Many people feel the urge to help out by volunteering time or income. For those whose charitable itch cannot be scratched via conventional methods, there is the possibility of operating your very own charitable foundation. It should be noted that this requires a substantial investment of time and money. It is therefore not an endeavor to be taken lightly, but for those fueled by a zeal to help their chosen causes, creating a charity can be the best way to make a difference.
The first serious consideration is money. Expect to be working for free or for a considerable pay cut during the initial phases of your charity. It is not unusual to have to live off savings for periods of a year or more.
Additionally, even after many years of successful operation, salaries at non-profits can be quite a bit lower than in the private sector. This is less true for the largest organizations, but the general trend is that the cause comes first, so be sure you are financially prepared. Time is also a factor to be considered. Starting and operating a charity is time-consuming. Anticipate long hours devoted to the various functions of supporting the charity. If you are still reading, it is likely you are comfortable with the time and financial commitments required and have the drive to achieve success. In fact, you probably already have a cause in mind.
Your next step then should be to craft a vision statement. This is your idea of what you hope the charity will accomplish. What inspired you to create this charity, and what do you see it achieving into the future? It is appropriate to be somewhat vague because this is just a broad overview and introduction to your cause. The mission statement is where you break down the specifics of: whom the charity is benefiting, what exactly you will be doing and how this is going to achieve your vision.
Choosing a Name
At this stage a name should be chosen. Choose a name that people can relate to. It should be something personal, memorable, and something that will support your brand and vision. This is especially important because a properly chosen name can help differentiate your charity from the 1.5 million other non-profit organizations in the United States. Getting noticed gets donations. You are now ready to get down to business. Establish a five-year plan of operations. Decide who is going to do what and how it will be done. A useful suggestion for before commencement of operations is to have enough cash for the initial capital outlay in addition to a year's worth of operating funds.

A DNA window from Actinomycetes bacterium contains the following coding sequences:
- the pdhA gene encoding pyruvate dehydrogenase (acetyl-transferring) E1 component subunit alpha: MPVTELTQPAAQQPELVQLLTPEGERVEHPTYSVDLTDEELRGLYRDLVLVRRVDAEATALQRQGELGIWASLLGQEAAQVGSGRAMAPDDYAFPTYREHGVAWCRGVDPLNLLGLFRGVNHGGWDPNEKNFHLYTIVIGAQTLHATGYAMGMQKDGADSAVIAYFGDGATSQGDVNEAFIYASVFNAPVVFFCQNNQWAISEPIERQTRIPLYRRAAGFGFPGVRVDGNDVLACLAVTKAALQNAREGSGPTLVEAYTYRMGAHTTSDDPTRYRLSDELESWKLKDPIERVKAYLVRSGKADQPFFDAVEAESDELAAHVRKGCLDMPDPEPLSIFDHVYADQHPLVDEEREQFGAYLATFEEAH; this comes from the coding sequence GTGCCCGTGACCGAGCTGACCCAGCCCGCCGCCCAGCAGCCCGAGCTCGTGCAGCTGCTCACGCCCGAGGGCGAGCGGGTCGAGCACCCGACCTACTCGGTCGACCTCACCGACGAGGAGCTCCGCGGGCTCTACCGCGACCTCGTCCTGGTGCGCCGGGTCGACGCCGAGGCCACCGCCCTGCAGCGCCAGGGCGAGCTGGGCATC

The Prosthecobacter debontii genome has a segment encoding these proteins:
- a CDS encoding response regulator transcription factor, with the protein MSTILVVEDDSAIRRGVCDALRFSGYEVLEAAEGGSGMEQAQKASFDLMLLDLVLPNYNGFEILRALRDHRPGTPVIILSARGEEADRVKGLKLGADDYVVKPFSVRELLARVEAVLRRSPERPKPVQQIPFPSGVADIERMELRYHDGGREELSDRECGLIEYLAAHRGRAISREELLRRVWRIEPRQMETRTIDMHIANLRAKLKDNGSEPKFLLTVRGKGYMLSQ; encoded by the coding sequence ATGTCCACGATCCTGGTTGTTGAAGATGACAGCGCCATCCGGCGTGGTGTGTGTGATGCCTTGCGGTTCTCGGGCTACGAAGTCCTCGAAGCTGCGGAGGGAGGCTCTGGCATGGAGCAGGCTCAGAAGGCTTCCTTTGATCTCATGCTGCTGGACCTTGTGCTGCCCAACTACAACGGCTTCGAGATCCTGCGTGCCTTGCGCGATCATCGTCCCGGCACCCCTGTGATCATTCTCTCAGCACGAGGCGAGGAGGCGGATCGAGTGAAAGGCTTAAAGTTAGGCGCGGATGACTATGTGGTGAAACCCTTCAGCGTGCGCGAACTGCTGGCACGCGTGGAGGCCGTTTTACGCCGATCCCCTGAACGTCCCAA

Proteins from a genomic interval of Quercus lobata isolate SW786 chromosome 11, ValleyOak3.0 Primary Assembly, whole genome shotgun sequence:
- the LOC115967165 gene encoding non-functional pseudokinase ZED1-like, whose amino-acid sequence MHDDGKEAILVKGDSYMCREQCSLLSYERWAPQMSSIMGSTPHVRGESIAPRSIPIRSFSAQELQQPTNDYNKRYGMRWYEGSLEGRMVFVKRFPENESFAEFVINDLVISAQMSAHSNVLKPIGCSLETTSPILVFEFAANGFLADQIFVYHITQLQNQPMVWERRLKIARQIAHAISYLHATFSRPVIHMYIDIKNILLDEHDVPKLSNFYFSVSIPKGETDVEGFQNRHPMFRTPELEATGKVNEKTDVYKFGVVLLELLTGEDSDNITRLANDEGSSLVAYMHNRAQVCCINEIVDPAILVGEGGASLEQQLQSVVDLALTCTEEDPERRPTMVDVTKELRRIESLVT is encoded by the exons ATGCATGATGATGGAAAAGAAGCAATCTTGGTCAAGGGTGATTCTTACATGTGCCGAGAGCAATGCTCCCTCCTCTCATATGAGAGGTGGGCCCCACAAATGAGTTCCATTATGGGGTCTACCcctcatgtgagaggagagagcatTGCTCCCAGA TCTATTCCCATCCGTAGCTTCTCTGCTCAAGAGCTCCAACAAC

You should also decide on a funding source. Most charities raise funds through private donations or seek out government and foundational grants. Worth looking into is the concept of "social entrepreneurism" where instead of going to traditional fundraising sources, as above, a charity instead sells a product or service with the proceeds going to the charitable cause.
A physical workplace may or may not be useful for you. Rent can rapidly increase overhead, but donors and governments prefer numbered addresses instead of P.O. boxes. In the early stages, there is really no reason your home would not suffice as a base of operations.
Get a Lawyer and an Accountant
You should also get a lawyer and an accountant who are both well versed in advising non-profit organizations. They will assist with drafting articles of incorporation required to register your charity with your state. In addition, they will be useful in registering with the IRS.
Register and Get a Board of Directors
Finally, register with your attorney general in order to be allowed to solicit donations. Finally, serious consideration should be given to the composition of the board that manages the charity. While often overlooked, having a solid board of directors will help to keep your goals in focus and prevent any unfortunate legal ramifications. The size of the board will vary with need, but be sure to constantly evaluate its performance and seek out those with experience running non-profits.
The Bottom Line
Starting a charity requires an immense dedication of time, passion for a cause, and business savvy. You may be setting out to fund an altruistic organization, but good intentions won't pay your bills, so be sure you're financially prepared to live on a small income for a long period of time.